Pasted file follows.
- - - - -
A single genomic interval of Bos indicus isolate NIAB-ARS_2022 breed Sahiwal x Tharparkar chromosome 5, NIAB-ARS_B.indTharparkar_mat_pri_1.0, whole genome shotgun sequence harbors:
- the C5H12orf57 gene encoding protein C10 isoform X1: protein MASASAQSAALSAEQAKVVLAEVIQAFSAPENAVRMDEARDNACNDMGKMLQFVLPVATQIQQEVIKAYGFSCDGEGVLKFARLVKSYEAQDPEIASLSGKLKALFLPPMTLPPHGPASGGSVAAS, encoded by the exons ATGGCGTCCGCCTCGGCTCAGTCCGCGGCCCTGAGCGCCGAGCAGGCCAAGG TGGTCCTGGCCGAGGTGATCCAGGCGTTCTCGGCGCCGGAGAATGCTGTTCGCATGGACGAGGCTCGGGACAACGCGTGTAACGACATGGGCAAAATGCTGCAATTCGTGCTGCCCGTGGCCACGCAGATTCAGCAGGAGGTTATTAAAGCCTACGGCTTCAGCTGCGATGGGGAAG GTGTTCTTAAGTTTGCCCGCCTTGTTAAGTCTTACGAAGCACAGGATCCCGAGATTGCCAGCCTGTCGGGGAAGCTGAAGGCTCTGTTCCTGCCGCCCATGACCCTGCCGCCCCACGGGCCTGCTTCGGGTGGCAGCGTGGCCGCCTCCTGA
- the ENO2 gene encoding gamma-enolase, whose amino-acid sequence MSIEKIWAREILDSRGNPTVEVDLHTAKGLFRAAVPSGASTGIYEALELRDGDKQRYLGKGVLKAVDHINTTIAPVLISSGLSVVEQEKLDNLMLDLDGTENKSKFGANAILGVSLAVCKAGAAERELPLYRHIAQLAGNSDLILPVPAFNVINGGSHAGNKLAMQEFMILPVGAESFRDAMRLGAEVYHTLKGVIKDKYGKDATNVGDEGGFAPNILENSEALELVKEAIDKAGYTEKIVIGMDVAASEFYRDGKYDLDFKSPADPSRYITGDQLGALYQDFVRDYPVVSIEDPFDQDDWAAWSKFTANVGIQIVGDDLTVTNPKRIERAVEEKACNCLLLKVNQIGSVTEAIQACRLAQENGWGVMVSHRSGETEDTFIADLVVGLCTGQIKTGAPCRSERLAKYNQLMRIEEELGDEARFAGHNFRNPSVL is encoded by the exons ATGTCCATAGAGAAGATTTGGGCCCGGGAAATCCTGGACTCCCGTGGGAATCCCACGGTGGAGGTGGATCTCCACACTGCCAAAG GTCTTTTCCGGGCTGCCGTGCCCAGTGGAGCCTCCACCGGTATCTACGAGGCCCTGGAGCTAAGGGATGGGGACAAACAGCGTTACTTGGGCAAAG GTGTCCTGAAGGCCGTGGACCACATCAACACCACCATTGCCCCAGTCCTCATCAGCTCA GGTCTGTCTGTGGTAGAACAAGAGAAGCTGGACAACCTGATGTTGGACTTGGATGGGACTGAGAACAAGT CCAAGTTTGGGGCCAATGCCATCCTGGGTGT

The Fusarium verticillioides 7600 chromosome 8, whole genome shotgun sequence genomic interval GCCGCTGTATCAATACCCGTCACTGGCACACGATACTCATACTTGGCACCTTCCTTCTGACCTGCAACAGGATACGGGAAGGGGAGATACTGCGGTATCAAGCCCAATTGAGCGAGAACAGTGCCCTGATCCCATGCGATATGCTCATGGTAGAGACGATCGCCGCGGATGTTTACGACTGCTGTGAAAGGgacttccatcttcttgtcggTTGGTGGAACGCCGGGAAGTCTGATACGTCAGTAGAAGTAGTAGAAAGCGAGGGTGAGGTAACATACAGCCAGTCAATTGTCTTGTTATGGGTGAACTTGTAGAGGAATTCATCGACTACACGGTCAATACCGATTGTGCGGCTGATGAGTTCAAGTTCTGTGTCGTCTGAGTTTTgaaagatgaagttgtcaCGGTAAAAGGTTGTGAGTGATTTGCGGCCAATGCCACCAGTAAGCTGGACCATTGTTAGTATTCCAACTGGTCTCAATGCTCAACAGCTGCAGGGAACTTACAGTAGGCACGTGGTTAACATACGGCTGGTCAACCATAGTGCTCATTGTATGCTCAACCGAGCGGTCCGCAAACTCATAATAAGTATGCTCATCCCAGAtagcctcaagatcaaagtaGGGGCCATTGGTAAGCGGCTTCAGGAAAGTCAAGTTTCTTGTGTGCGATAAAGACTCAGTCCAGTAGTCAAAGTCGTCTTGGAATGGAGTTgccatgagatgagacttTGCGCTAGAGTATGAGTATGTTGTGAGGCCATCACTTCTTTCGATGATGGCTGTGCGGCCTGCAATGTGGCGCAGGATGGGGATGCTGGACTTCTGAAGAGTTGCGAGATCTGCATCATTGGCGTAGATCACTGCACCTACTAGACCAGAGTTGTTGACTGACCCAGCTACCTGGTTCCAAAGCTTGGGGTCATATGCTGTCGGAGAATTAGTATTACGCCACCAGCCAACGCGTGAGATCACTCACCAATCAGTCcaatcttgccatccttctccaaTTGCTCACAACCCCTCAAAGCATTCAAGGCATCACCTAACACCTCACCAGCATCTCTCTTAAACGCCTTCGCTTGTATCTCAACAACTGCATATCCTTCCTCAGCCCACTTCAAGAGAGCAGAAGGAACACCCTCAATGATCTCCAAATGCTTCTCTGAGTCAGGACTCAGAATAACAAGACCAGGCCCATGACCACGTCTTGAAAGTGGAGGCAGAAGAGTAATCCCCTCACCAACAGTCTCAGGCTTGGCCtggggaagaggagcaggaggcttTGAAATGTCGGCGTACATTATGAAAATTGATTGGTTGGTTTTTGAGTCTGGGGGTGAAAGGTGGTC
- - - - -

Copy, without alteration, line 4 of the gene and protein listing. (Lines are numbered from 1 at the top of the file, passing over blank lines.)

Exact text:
The Fusarium verticillioides 7600 chromosome 8, whole genome shotgun sequence genomic interval GCCGCTGTATCAATACCCGTCACTGGCACACGATACTCATACTTGGCACCTTCCTTCTGACCTGCAACAGGATACGGGAAGGGGAGATACTGCGGTATCAAGCCCAATTGAGCGAGAACAGTGCCCTGATCCCATGCGATATGCTCATGGTAGAGACGATCGCCGCGGATGTTTACGACTGCTGTGAAAGGgacttccatcttcttgtcggTTGGTGGAACGCCGGGAAGTCTGATACGTCAGTAGAAGTAGTAGAAAGCGAGGGTGAGGTAACATACAGCCAGTCAATTGTCTTGTTATGGGTGAACTTGTAGAGGAATTCATCGACTACACGGTCAATACCGATTGTGCGGCTGATGAGTTCAAGTTCTGTGTCGTCTGAGTTTTgaaagatgaagttgtcaCGGTAAAAGGTTGTGAGTGATTTGCGGCCAATGCCACCAGTAAGCTGGACCATTGTTAGTATTCCAACTGGTCTCAATGCTCAACAGCTGCAGGGAACTTACAGTAGGCACGTGGTTAACATACGGCTGGTCAACCATAGTGCTCATTGTATGCTCAACCGAGCGGTCCGCAAACTCATAATAAGTATGCTCATCCCAGAtagcctcaagatcaaagtaGGGGCCATTGGTAAGCGGCTTCAGGAAAGTCAAGTTTCTTGTGTGCGATAAAGACTCAGTCCAGTAGTCAAAGTCGTCTTGGAATGGAGTTgccatgagatgagacttTGCGCTAGAGTATGAGTATGTTGTGAGGCCATCACTTCTTTCGATGATGGCTGTGCGGCCTGCAATGTGGCGCAGGATGGGGATGCTGGACTTCTGAAGAGTTGCGAGATCTGCATCATTGGCGTAGATCACTGCACCTACTAGACCAGAGTTGTTGACTGACCCAGCTACCTGGTTCCAAAGCTTGGGGTCATATGCTGTCGGAGAATTAGTATTACGCCACCAGCCAACGCGTGAGATCACTCACCAATCAGTCcaatcttgccatccttctccaaTTGCTCACAACCCCTCAAAGCATTCAAGGCATCACCTAACACCTCACCAGCATCTCTCTTAAACGCCTTCGCTTGTATCTCAACAACTGCATATCCTTCCTCAGCCCACTTCAAGAGAGCAGAAGGAACACCCTCAATGATCTCCAAATGCTTCTCTGAGTCAGGACTCAGAATAACAAGACCAGGCCCATGACCACGTCTTGAAAGTGGAGGCAGAAGAGTAATCCCCTCACCAACAGTCTCAGGCTTGGCCtggggaagaggagcaggaggcttTGAAATGTCGGCGTACATTATGAAAATTGATTGGTTGGTTTTTGAGTCTGGGGGTGAAAGGTGGTC